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Marshall, Jan. 1, 1882
Dear Aunt Martha,
Your very welcome letter, mailed Dec. 22. came to hand last Wednesday. I was very glad to hear from you so promptly. Now let me wish you & cousins Lowell and Laura a very "Happy New Year." We are all in pretty good health, excepting colds. George Sen. has been sick for over a week with a severe attack of neuralgia but is now recovered. Nothing helped him till we gave him a sweat in the manner told us by a doctor we had in Rochester, years ago. Perhaps you never heard of that way. It is very thorough, and effective in reaching the seat of disease. We have often found it of great benefit. Have the patient undressed and enveloped in a sheet with a comforter wrapped outside of it.
Then have the feet in a boiler of water (nearly full) as hot as can be borne. Keep this water at this heat by taking away water, a little at a time, and substituting hot water. This will soon cause the sweat to pour from the person from top to toe. Geo. stayed in this for three hours the other night and it cured him. I presume they use the same method at the water cure, do they not? I never can endure it long at a time. I am so sorry to hear of the loss of your property! I did not know of it before. I am very glad to hear you have the prospect for another daughter. My mother is not so fortunate, as yet. Please present my congratulations to cousin Lowell. I was afraid cousin Lucy had been sick again, as I had not heard from her for so long a time. I wrote to her recently. I hope she will be able to reply. Mamie was disappointed in getting that school. I presume she will teach next summer.
She will be eighteen a week from today. Lucy was six last Wednesday. Willie will be four the 15 of this month. Henry will be thirteen the 26th of Feb. and Baby l year old the 18 of March. Georgie was sixteen last October. If all the eleven had lived, we would have had a nice family, 6 boys and 5 girls. How many children has Johnnie Brown now? Mother has been sick, but is better again. Willie has been home awhile working at his trade, but has started out again for an engagement as traveling agent. I see they have advertised their place for sale, so I suppose Willie is intending to go somewhere else to settle. It is a great comfort that I still have a good mother living. This world would seem desolate indeed if she were gone. I suppose one never appreciates a parent till they are separated from father or mother. One of my parents I can never more see this side of the grave, and the other very seldom, if at all. I wish we could live near together, Mother and I. The children would be quite a comfort to her in her advancing years.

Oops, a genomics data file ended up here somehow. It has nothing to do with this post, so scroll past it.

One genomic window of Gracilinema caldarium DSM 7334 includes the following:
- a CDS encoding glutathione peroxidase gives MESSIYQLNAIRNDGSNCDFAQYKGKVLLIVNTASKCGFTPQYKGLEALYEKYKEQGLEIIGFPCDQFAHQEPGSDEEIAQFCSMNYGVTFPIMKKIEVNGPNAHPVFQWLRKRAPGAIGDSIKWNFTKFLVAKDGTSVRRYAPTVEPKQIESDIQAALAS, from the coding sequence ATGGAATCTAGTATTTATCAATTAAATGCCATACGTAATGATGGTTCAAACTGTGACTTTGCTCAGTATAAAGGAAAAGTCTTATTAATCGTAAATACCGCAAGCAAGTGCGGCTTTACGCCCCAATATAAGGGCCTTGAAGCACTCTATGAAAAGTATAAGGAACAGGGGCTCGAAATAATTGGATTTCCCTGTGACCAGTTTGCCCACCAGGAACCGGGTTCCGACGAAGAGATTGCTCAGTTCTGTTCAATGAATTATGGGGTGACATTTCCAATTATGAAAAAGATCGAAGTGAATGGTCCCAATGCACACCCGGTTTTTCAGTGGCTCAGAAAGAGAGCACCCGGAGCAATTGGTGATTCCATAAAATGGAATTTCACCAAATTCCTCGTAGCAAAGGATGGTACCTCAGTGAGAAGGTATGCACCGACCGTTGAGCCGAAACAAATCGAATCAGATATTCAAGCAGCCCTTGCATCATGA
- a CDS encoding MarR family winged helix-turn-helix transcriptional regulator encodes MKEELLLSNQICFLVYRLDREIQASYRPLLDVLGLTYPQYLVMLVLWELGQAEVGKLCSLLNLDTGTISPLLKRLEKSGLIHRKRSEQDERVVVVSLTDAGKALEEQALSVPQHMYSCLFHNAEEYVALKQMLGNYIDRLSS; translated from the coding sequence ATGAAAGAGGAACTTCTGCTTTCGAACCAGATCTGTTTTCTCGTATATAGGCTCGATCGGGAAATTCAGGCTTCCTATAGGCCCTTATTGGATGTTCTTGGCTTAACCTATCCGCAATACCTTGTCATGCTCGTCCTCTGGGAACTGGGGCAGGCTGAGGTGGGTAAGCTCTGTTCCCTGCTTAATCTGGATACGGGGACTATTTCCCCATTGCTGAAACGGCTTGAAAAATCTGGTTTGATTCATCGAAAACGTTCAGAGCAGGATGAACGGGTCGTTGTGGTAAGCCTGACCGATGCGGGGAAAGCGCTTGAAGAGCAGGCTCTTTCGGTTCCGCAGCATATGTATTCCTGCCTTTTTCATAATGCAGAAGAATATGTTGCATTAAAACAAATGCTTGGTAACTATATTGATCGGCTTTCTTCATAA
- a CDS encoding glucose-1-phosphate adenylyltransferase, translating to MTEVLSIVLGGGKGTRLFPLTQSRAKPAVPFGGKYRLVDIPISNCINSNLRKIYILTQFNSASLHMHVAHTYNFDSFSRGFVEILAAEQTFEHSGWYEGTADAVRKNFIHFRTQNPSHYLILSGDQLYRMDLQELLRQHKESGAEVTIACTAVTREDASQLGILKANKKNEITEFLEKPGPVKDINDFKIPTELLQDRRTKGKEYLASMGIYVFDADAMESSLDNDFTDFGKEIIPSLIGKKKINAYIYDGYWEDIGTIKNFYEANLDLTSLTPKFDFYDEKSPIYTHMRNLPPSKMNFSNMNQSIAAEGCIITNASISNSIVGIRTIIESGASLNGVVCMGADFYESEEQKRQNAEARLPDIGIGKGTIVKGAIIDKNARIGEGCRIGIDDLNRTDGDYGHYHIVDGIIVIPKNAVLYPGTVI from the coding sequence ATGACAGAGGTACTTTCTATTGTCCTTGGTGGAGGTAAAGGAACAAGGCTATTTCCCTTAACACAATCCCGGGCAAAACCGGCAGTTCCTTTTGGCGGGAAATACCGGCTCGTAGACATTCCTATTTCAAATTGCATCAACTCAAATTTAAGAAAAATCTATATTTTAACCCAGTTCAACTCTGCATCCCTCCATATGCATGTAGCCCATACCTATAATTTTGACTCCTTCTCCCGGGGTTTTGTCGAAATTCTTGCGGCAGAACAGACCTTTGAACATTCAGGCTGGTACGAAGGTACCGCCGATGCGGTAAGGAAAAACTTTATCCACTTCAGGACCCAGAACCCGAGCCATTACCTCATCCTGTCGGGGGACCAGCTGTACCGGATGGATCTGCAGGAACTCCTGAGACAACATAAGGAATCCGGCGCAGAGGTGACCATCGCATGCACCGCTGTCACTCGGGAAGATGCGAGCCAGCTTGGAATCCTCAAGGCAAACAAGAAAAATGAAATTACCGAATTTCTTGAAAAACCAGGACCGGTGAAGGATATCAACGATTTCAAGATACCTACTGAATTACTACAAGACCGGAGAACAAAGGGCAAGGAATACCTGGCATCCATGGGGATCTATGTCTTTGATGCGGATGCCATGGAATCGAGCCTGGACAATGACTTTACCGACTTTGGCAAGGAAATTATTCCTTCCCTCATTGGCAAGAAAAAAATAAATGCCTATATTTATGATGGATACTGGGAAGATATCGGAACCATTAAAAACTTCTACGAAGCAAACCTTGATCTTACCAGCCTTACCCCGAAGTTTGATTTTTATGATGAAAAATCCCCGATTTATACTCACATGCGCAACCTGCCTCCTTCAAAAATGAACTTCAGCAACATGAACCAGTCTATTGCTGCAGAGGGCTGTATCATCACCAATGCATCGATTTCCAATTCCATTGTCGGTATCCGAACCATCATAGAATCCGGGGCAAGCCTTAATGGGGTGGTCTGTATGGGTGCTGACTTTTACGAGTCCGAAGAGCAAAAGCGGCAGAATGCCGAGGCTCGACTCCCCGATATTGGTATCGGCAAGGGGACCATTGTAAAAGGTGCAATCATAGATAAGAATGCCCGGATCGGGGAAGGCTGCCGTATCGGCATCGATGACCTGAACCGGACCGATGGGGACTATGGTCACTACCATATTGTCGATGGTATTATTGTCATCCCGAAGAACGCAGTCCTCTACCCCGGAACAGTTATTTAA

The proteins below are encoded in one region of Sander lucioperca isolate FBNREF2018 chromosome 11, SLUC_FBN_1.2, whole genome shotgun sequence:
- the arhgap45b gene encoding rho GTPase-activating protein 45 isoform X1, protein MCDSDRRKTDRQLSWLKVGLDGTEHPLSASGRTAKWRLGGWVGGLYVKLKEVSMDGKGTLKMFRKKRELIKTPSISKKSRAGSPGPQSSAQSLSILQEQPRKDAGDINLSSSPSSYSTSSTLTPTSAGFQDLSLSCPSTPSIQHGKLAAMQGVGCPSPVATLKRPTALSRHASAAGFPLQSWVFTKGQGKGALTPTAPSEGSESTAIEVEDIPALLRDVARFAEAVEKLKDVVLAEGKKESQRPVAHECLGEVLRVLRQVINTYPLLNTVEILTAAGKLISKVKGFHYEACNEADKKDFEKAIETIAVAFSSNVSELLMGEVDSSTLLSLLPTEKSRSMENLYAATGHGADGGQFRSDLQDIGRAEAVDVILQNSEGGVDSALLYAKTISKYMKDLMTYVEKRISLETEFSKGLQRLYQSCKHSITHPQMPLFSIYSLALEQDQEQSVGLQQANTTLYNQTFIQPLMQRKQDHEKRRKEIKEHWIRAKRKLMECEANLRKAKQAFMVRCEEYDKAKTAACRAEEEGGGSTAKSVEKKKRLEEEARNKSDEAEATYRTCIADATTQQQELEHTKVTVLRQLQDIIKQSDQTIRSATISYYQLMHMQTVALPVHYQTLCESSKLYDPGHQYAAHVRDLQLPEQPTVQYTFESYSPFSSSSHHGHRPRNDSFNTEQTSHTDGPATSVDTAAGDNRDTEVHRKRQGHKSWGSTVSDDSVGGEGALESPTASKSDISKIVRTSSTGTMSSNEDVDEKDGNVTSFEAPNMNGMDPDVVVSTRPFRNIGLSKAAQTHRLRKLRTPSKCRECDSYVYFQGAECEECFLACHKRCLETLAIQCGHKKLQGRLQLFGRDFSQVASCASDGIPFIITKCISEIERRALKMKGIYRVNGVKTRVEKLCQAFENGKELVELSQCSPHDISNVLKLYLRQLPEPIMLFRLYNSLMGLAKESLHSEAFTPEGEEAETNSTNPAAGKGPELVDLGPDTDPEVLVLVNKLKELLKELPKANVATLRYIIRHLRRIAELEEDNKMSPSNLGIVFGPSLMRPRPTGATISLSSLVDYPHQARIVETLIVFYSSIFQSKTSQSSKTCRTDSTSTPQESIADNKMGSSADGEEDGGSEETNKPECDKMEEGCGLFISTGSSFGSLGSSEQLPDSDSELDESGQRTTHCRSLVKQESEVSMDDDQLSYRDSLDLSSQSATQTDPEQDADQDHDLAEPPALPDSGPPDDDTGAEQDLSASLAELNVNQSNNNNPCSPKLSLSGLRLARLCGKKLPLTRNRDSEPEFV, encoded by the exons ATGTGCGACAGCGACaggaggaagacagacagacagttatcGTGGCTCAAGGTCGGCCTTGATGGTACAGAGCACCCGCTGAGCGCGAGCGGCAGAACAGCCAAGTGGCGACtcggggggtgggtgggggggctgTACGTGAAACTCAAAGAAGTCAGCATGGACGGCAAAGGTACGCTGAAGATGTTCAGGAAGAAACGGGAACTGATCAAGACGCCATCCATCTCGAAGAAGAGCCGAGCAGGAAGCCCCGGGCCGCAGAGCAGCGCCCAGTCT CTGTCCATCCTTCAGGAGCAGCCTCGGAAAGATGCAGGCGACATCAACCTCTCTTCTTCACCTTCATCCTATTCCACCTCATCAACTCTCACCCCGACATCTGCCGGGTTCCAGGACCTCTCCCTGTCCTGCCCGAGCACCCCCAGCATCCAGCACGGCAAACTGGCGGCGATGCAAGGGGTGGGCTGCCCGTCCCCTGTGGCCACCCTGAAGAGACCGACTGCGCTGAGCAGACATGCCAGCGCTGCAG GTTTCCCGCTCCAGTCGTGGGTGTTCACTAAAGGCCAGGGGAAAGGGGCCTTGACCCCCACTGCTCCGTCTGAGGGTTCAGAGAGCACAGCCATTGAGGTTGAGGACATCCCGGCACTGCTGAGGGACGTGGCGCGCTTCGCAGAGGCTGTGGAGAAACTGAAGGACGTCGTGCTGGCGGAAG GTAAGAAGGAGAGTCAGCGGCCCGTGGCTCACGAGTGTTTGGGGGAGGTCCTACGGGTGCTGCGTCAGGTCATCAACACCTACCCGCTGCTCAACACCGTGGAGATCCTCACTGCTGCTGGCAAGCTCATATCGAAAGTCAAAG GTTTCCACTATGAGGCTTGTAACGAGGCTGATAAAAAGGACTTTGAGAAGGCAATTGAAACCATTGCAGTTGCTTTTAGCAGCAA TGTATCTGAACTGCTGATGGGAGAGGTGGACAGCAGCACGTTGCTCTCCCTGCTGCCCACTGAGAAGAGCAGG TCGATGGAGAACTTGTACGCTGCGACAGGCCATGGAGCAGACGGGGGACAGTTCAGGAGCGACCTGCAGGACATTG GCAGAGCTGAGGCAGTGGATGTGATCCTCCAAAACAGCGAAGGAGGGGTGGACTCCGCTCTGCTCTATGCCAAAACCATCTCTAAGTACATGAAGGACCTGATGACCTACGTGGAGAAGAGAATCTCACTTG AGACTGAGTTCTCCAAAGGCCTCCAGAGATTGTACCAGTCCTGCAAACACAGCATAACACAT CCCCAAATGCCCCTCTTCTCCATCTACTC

It seems as though I could see you, as you started to smooth your hair and change your dress to meet your children. How I wish I could stop in and make you a visit. Our folks think I look like Aunt Martha since I have grown fleshy. I weigh over 150 and so does Mamie. If we had had an ordinarily good crop we could have been entirely out of debt this last fall. We had 150 acres of wheat, but it did not even pay expenses. We have to buy our flour, paying $3.50 a hundred. We were all invited away to Ben Lockey's for Christmas. Geo. was unable to go so kept the baby and stayed with Grandpa! The rest of us all went. We had invited Mr. Lockey's family for yesterday, Sat. for New Year's but it was so cold they did not come. They live seven miles away. We have had very pleasant weather till lately. Now it is very cold just at present, but no snow as yet. Not much like last winter. I have been writing with the children all about me and the little ones are not out and about still.
My letter doesn't seem worth much, but it is full of love and good wishes from us all to Aunt Martha. Thank cousin Laura for the line she wrote. I haven't forgotten that it was my end of the correspondence that lagged and I'll try to write to her sometime.
Most affly your Niece,
Mary E. L. Carpenter
My husband sends his love to Aunt Martha.
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